While most of the Queensland coastline has spent the last two days battening down the hatches against category four tropical cyclone Hamish, Premier Anna Bligh was more concerned with locating a friendly eye in her own election storm — what to do about her rapidly diminishing election prospects on the Gold Coast?
With polls indicating she could have a battle to retain all but one of her ALP-held Coast seats, in what until now has been a low pledge campaign on new spending, Bligh’s $60 million towards an estimated $130 million Carrara multi-purpose 25,000 capacity stadium downsized redevelopment has now become her most expensive new campaign promise.
Having previously rated a second Coast stadium as low on her list of infrastructure priorities — to the chagrin of many, including the influential Gold Coast Bulletin — her change of heart will be seen as an election sweetener to help try and combat a looming decimation of her sitting Coast MPs. But then the AFL back room boys have been very clever in helping her produce such an outcome.
In what could be described as lay-by funding — aside from the Gold Coast City Council’s already committed $20 million and the remaining $50 million required to be sourced from the Federal Government yet to commit, and the AFL itself — in effect, the AFL has gone guarantor for Bligh.
Her Government, if re-elected, will only pay out $2 million in the next financial year, another $7 million the following year, and the remaining $51 million in the third year, helping Bligh get the kudos for what she can’t afford now. As long as the league doesn’t now get a hospital pass from Kevin Rudd, it might only need to find maybe another $10 to $20 million as its share of that $130 million construction cost.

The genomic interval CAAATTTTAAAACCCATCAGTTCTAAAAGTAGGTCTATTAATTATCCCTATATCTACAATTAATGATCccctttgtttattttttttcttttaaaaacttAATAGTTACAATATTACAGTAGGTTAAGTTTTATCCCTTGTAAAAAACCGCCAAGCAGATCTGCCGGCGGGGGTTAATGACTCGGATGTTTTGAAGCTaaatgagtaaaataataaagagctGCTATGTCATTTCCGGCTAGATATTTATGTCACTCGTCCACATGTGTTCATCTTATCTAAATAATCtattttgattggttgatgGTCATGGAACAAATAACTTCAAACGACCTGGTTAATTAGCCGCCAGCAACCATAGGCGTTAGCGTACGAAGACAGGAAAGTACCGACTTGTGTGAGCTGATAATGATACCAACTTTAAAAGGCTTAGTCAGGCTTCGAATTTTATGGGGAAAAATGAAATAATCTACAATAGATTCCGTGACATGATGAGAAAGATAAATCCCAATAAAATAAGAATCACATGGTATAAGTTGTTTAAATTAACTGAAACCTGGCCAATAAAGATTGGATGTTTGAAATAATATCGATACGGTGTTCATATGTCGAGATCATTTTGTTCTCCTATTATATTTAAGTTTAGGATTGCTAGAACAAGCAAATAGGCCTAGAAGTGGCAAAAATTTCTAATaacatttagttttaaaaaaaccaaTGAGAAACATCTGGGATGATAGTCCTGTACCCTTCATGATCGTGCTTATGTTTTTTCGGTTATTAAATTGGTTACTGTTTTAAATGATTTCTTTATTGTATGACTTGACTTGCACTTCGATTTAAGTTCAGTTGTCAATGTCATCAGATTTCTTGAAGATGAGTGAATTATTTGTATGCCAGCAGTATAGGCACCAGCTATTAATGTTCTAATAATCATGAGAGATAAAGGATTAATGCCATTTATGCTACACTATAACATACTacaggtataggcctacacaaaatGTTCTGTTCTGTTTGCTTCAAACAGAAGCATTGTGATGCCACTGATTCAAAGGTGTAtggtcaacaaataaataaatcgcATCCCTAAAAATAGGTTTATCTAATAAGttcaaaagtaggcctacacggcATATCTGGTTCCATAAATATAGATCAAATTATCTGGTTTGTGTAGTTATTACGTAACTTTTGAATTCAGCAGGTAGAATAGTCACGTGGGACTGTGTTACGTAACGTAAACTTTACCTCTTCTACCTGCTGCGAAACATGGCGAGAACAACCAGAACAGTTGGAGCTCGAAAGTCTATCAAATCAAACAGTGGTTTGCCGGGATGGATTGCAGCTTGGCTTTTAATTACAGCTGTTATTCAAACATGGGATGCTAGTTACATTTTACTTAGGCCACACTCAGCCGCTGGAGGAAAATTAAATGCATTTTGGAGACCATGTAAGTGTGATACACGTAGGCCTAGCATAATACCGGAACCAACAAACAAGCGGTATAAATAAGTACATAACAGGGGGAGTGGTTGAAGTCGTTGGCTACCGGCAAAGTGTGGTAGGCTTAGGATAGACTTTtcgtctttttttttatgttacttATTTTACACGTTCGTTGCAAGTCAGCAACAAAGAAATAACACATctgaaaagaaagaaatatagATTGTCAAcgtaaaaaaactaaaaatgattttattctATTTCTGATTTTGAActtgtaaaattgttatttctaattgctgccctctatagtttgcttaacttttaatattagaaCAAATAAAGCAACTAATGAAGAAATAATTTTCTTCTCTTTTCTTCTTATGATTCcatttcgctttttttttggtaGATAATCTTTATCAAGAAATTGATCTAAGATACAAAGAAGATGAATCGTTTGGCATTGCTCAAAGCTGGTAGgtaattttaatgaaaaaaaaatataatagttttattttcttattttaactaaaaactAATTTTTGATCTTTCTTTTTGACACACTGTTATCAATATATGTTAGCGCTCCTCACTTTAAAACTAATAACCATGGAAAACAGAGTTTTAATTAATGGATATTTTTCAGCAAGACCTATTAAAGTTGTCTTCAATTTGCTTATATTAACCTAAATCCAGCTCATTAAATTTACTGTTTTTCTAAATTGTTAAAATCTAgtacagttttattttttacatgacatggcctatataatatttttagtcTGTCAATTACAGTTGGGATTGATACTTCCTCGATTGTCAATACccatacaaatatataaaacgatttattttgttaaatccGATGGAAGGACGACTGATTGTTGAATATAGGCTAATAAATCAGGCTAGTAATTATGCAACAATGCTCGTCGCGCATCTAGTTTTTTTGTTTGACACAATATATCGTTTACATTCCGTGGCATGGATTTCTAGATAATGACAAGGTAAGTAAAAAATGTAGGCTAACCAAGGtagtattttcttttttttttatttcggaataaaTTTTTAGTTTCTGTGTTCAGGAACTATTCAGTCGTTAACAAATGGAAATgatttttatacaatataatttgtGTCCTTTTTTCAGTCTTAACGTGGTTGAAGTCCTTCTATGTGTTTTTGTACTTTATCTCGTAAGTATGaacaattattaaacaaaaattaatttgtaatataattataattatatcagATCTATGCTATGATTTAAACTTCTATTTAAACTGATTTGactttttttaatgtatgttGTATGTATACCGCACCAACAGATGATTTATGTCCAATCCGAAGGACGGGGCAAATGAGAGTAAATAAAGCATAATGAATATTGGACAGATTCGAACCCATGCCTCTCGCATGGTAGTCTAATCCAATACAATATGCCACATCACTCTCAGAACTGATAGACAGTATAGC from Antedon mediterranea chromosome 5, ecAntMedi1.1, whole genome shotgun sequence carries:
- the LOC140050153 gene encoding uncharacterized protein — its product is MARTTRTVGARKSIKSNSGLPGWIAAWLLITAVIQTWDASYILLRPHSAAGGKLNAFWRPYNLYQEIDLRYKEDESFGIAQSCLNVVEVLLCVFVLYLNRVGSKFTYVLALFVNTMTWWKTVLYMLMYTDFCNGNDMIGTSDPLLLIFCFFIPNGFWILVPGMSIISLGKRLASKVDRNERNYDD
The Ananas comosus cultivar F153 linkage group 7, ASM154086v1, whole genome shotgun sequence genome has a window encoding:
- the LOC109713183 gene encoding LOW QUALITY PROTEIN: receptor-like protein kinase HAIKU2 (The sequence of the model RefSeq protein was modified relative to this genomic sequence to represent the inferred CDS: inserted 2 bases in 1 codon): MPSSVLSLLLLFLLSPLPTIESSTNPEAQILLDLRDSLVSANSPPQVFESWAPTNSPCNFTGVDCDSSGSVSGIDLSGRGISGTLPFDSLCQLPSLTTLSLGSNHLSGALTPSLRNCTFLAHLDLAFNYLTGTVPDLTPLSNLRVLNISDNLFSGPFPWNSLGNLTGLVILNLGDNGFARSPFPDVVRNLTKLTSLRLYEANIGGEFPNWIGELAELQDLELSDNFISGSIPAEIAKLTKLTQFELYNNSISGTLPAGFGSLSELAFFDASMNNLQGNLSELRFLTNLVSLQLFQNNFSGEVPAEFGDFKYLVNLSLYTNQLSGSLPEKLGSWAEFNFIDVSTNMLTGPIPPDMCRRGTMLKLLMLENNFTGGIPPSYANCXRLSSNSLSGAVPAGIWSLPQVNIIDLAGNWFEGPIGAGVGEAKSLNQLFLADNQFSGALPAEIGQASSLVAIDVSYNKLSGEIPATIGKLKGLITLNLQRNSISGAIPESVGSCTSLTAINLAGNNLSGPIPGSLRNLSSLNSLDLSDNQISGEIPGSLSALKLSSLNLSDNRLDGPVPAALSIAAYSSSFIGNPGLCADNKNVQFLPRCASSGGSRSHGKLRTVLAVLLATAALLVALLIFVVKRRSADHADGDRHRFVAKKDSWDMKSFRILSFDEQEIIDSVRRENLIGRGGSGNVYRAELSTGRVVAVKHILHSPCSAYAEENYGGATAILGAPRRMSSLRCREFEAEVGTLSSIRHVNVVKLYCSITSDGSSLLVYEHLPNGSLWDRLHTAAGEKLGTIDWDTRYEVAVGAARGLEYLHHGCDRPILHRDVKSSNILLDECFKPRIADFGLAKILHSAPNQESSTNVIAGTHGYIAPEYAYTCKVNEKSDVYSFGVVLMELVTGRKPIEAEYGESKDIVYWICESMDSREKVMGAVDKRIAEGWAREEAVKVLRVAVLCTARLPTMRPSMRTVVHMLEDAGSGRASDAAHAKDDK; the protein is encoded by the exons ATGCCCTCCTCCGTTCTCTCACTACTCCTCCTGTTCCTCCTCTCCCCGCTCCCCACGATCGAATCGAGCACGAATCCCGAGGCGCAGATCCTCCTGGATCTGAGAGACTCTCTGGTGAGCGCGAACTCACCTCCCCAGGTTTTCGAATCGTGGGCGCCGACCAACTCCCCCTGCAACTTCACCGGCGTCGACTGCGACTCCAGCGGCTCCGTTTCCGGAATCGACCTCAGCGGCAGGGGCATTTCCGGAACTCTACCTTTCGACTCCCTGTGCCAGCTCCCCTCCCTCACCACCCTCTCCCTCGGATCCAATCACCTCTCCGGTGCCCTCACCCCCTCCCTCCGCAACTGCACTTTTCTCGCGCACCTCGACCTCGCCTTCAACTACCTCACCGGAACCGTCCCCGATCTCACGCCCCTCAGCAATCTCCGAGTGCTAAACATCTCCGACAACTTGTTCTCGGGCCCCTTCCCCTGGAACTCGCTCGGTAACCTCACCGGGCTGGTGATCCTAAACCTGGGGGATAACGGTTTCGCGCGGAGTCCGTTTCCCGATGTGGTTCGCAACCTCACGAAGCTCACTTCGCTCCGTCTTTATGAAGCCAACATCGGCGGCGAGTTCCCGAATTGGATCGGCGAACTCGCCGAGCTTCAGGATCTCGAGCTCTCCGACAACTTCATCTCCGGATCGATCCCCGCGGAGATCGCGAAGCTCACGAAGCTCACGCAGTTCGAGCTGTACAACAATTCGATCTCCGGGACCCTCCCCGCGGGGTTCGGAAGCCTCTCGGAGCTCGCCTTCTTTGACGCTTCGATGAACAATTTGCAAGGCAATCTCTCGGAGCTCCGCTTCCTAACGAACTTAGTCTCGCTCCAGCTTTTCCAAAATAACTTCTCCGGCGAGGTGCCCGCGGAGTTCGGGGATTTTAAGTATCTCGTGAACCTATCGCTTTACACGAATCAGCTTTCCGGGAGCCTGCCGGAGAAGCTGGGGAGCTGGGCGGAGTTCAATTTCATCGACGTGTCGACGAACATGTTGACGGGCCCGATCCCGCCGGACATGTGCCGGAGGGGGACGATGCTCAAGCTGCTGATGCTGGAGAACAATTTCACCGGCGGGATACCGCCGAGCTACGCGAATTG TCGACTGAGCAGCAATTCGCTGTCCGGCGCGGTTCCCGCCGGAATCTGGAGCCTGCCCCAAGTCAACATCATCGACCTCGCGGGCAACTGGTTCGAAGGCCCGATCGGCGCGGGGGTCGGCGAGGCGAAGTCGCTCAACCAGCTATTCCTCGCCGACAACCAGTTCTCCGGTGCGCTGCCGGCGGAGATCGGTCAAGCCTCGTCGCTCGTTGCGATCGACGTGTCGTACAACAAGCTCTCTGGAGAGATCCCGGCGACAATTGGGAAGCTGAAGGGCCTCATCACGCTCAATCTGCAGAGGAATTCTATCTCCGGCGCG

There would then appear to be no longer any major impediment to the AFL Commission approving the GC17 license to enter the competition in 2011, despite some of the poorer Melbourne clubs fretting about their own survival in the current financial crisis.
When Crikey spoke this morning to GC-17 bid chairman John Witheriff, he was understandably elated that Carrara’s future was now looking a lot more secure than it was just 24 hours ago.
“I don’t have any knowledge of what the Federal Government might do, but I am obviously very hopeful that they will come to the party with some funding and the whole thing will come together,” he said.
The club will not be privately owned but dependent on the AFL providing up to $100 million over a five-year time frame to get the club up and running.
As Witheriff explains, while the league would subsidise the Gold Coast team during that transition period and would appoint the board to run the club, it was always envisaged the club would ultimately be a traditionally run members-owned community club.
Witheriff explained that when the AFL first approached him to get involved in helping establish the means to put together a Gold Coast based club, he made it very clear it needed to be a community club run by its members and not privately owned.
“I said if this is to be successful, the Gold Coast has to own it. It can’t just be another entertainment-owned facility that comes to town, takes money out and leaves.”
“I think you have to bear in mind that in 2009, things are tough, and 2010 will also be very tough. But by 2011 when we would be active in the marketplace, I think we would actually be moving up the economic cycle again and our timing will be good.”
In that respect, he says he has been blown away by the level of corporate support his bid team has already been promised.
“I think the business community here is very excited by the Gold Coast brand. When people come to matches here on a Saturday, they will be chanting for the Gold Coast, not for the Sharks or whatever — that’s very important.”
It seems now subject to Kevin Rudd — GC17 with the AFL’s blessing is almost there in its quest to enter its own team and not be home to an existing refugee club which was never going to appeal to the locals.